Wednesday, January 21, 2004

I find I have nothing at all to say about the State of the Union address which isn't already being said better elsewhere. (Well, not quite -- what was a quarterback with a game to prepare for doing there, exactly? And is he to blame for that bit about steroids? -- but nothing interesting). So here, instead, are a couple of quotes instead that I've been meaning to cite for a while now. Here's one:

Even the great American democracy could not have been created without the annihilation of the Indians. There are cases in which the overall, final good justifies harsh and cruel acts that are committed in the course of history.

-- Israeli historian Benny Morris, justifying the expulsion of Arabs from Israeli land.

And here's another:

Who, after all, speaks today of the annihilation of the Armenians?

-- Adolf Hitler, justifying his projected extermination of the Poles.

By and large, I support the State of Israel. But, as someone recently said on another topic entirely, if this isn't over the line, then there is no line.

Tuesday, January 20, 2004

So, the surprise winner in Iowa is Diana's fave rave, my junior Senator. Which makes this as good a time as any to say once again why (well, beyond what Patrick said) Kerry won't be getting my primary vote.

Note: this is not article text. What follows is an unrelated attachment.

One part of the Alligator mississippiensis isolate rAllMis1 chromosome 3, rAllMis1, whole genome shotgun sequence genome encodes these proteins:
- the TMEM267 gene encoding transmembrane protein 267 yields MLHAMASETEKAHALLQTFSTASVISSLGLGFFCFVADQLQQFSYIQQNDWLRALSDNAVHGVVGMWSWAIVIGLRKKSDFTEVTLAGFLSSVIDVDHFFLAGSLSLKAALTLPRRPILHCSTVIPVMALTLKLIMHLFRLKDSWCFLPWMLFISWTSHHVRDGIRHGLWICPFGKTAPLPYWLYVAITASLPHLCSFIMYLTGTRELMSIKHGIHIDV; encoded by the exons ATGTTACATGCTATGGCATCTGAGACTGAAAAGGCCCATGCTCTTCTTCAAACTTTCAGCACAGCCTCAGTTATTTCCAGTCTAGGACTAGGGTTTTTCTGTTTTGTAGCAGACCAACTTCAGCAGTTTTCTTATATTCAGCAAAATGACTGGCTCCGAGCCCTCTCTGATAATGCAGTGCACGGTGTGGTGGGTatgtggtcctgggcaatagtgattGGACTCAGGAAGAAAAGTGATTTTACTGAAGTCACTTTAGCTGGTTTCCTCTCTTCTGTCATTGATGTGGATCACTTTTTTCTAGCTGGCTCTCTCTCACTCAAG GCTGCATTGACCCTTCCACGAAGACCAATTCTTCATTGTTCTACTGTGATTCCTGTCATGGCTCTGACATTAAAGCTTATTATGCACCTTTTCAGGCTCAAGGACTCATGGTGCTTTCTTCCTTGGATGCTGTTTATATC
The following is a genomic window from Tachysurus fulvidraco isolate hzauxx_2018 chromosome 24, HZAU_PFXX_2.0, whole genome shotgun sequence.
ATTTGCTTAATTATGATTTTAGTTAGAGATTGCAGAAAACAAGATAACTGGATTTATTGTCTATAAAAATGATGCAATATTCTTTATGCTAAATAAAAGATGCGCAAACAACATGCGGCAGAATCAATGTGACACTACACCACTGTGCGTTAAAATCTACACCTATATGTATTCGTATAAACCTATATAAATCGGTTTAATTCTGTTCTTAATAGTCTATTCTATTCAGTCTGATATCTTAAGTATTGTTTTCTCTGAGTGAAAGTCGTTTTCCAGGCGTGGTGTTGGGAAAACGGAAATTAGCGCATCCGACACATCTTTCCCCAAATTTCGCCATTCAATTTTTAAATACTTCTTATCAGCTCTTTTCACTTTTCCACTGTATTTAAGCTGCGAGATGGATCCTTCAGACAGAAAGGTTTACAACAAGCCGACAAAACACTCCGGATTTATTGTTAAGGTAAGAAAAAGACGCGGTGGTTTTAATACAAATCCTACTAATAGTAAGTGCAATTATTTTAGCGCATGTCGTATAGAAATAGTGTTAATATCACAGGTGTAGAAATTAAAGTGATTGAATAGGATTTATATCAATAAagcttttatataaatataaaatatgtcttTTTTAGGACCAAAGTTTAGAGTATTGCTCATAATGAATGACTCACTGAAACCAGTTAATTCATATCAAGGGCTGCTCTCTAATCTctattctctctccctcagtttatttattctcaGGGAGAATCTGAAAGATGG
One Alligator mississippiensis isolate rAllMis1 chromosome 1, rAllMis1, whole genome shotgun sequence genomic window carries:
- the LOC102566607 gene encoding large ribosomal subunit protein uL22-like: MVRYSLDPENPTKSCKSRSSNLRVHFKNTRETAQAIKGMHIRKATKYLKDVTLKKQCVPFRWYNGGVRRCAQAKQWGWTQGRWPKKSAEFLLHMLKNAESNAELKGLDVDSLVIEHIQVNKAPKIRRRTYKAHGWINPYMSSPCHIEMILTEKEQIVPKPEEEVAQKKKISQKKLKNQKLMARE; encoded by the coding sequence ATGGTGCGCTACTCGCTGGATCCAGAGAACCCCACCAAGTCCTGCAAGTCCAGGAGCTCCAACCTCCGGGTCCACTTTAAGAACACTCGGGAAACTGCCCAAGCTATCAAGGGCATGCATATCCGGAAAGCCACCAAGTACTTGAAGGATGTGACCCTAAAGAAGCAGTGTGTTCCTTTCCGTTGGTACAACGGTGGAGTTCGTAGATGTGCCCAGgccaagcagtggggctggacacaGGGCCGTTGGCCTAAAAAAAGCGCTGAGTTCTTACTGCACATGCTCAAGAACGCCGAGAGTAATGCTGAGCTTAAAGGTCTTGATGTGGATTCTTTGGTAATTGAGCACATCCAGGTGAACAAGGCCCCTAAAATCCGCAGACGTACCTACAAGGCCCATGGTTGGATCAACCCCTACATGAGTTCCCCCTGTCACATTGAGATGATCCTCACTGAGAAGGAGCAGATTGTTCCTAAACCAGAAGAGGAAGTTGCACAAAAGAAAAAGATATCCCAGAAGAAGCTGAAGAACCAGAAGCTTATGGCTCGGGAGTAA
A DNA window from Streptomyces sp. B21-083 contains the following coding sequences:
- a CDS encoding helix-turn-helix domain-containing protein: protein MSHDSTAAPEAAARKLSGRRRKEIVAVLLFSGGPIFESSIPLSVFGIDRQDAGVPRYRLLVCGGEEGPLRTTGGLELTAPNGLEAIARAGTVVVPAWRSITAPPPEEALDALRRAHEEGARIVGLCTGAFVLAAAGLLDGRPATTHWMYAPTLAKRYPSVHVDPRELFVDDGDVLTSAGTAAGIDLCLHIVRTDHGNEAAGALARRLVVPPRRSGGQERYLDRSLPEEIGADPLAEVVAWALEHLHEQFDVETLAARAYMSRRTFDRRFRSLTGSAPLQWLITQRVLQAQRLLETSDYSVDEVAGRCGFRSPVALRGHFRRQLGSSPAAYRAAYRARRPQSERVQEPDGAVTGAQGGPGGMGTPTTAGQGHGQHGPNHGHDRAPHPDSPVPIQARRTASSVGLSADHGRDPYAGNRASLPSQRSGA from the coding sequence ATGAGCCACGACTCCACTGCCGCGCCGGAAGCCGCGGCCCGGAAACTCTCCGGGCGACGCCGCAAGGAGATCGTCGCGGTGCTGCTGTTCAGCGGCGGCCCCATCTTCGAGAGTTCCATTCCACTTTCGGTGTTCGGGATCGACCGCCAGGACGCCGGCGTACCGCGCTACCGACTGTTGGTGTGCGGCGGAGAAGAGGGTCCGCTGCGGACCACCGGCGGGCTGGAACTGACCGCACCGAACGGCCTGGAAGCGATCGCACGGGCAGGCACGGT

First off, unlike Clark, he actually has waffled on the Iraq war. In fact, his confusion goes back before the war, when he "explained" his vote for giving Dubya unconditional authority for use of force by trying to pretend there were conditions attached. This is no small thing.

Beyond that, he is, unquestionably, an East Coast Establishment Washington Insider, of precisely the type that Karl Rove loves to run against. You can point out all you like that he has taken courageous stands in the Senate during Reagan years, and before that in Vietnam Veterans Against the War (which makes his latter-day wishy-washiness all that much more of a disappointment), but none of that changes the facts that he is from the East Coast Establishment, nor that he is a Washington Insider.

Bill Belichick's Patriots don't win football games by playing into the other team's strengths...

Late edit: Added the word "primary" in the first graf. Any of the Democrats running would be a better President than Bush at this point, once we get to the general election...

Monday, January 19, 2004

Speaking of modern labor standards (as we were)...

One of the tragedies that made American labor unions respectable was the Triangle Shirtwaist Fire, in which 146 women died because factory management had locked them into their factory to reduce pilferage, and they were unable to force the locks when the building caught fire.

Well, it looks like someone at WalMart likes the idea of going back to the good old days. There have already been several incidents where workers locked into buildings on the night shift have had to wait for hours to get out because no one around had a key.

In response, not so much to an outcry from the employees as to the bad publicity which it has engendered, the company now says it is instituting a policy that when workers are locked in, there should always be a manger on site with a key. I guess they had formerly thought that making managers work the night shift would be inhumane...

And for more back-to-the-future stuff, check out Jeanne D'Arc on how Dubya honored Martin Luther King's birthday....